If you want to know how we ended up in a cyber dystopia, read Ready Player One
Laura Hudson trifft den regressiven, rückwärtsgewandten und konservativen Nagel von Ready Player One auf den Kopf, den Spielberg in seiner seichten, aber sehr unterhaltsamen Adaption leider übersehen hat. RPO ist so gesehen wirklich der Text (neben Black Mirror), der unsere Zeit am besten beschreibt – leider wohl nicht in der Form, die die Fans gerne hätten.
the OASIS is designed to grant power to those who are most obsessed with the past, reserving its greatest blessings not for its forward thinkers, but for those who can most accurately recite all the dialogue from Monty Python and the Holy Grail. (This is an actual plot point.)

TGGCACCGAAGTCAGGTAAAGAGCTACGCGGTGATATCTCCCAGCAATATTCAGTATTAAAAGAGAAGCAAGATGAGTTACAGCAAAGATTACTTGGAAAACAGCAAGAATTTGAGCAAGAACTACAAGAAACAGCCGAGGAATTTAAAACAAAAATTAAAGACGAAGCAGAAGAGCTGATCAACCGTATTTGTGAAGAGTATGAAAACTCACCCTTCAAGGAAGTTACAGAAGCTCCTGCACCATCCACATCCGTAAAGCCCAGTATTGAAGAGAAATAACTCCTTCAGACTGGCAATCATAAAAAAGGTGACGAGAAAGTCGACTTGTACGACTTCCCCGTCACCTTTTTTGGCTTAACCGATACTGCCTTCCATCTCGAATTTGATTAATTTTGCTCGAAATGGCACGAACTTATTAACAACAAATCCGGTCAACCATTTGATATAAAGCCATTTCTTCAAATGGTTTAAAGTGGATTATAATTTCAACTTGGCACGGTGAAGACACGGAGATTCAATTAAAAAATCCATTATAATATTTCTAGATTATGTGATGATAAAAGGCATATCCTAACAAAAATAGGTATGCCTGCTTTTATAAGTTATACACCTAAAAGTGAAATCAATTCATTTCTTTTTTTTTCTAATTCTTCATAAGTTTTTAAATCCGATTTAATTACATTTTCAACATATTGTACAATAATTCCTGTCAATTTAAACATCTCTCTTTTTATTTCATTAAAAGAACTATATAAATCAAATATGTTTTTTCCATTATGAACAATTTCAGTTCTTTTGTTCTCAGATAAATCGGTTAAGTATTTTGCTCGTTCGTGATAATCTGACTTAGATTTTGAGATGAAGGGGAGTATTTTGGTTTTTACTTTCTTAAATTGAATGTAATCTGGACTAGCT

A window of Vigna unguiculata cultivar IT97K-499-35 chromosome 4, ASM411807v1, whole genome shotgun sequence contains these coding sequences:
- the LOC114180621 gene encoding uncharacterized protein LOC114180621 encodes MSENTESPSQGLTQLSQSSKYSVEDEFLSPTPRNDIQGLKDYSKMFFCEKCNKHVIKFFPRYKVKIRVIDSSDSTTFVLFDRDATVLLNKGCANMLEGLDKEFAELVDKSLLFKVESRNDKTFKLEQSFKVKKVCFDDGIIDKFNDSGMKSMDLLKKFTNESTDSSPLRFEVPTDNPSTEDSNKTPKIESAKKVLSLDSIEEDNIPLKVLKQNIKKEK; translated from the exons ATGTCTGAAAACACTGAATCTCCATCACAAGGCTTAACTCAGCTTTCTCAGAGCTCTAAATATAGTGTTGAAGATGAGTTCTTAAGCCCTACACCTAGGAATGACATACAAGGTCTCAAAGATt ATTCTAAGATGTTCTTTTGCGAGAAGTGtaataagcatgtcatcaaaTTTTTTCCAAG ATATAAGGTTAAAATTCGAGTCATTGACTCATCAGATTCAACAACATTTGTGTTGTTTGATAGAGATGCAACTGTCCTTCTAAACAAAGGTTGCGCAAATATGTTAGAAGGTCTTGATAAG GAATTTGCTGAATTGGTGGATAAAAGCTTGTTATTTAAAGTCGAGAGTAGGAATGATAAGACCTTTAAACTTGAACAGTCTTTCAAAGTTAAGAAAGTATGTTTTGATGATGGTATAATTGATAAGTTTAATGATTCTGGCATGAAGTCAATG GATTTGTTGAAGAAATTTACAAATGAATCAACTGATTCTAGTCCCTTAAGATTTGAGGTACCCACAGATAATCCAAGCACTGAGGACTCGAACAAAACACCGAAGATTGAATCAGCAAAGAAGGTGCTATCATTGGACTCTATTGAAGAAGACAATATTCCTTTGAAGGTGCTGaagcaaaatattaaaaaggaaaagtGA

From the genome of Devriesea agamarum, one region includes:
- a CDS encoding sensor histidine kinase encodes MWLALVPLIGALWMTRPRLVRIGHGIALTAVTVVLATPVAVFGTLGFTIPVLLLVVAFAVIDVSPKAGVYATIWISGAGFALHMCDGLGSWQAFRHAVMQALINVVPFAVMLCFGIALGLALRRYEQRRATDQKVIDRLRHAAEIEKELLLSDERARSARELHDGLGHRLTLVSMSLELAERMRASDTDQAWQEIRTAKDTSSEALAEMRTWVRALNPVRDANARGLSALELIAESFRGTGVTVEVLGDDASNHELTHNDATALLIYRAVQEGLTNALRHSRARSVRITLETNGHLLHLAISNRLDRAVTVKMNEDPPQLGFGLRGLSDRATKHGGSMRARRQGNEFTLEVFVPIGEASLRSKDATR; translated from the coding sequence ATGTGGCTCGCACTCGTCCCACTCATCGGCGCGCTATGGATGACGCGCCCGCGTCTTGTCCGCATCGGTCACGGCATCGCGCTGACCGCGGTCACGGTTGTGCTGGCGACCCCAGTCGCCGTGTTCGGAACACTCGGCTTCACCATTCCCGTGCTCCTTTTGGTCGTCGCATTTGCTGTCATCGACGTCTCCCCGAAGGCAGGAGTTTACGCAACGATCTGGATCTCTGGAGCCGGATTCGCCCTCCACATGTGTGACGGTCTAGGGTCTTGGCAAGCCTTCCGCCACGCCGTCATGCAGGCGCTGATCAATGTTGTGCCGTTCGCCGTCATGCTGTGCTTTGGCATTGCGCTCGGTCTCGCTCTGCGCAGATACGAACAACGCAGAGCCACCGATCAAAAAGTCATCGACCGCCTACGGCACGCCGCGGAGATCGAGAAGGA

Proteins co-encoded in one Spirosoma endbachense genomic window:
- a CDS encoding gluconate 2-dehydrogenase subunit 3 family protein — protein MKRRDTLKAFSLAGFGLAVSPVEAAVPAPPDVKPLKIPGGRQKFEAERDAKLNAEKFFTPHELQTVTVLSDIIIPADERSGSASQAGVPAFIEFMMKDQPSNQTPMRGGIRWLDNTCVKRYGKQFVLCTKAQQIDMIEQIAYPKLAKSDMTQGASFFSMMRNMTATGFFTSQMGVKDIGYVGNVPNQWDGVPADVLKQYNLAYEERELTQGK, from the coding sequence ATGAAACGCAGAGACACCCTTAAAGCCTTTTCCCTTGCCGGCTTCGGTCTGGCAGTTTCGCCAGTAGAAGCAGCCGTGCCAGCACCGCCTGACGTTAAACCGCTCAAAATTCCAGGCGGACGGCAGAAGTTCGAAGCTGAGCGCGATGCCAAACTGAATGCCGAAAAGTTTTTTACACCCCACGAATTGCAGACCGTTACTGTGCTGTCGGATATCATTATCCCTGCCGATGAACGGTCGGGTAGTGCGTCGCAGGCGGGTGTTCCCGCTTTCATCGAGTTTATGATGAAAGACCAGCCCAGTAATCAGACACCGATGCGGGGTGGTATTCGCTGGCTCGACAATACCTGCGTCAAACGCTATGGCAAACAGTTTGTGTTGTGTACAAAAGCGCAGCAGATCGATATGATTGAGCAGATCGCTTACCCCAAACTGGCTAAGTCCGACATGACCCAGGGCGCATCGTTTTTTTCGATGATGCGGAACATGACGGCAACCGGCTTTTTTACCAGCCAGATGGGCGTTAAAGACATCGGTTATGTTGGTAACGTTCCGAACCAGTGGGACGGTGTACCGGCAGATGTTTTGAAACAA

If that seems backward, and far more concerned with where we’ve been than where we’re going, that’s because it is. But as many of the modern internet’s architects are declaring the internet broken, offering mea culpas, apologizing for their short-sightedness and irresponsibility, and getting called into Senate hearings, the book is a document worth reexamining in 2018; not because this novel-length blind spot has anything to say about where we are today, but because the ignorance and misguided optimism embedded in its pages is precisely how we got here. It is instructive now, as a road map for how we arrived at our present cyber-dystopia, and the dangers of building a world for “everyone” on the concerns and fantasies of the few.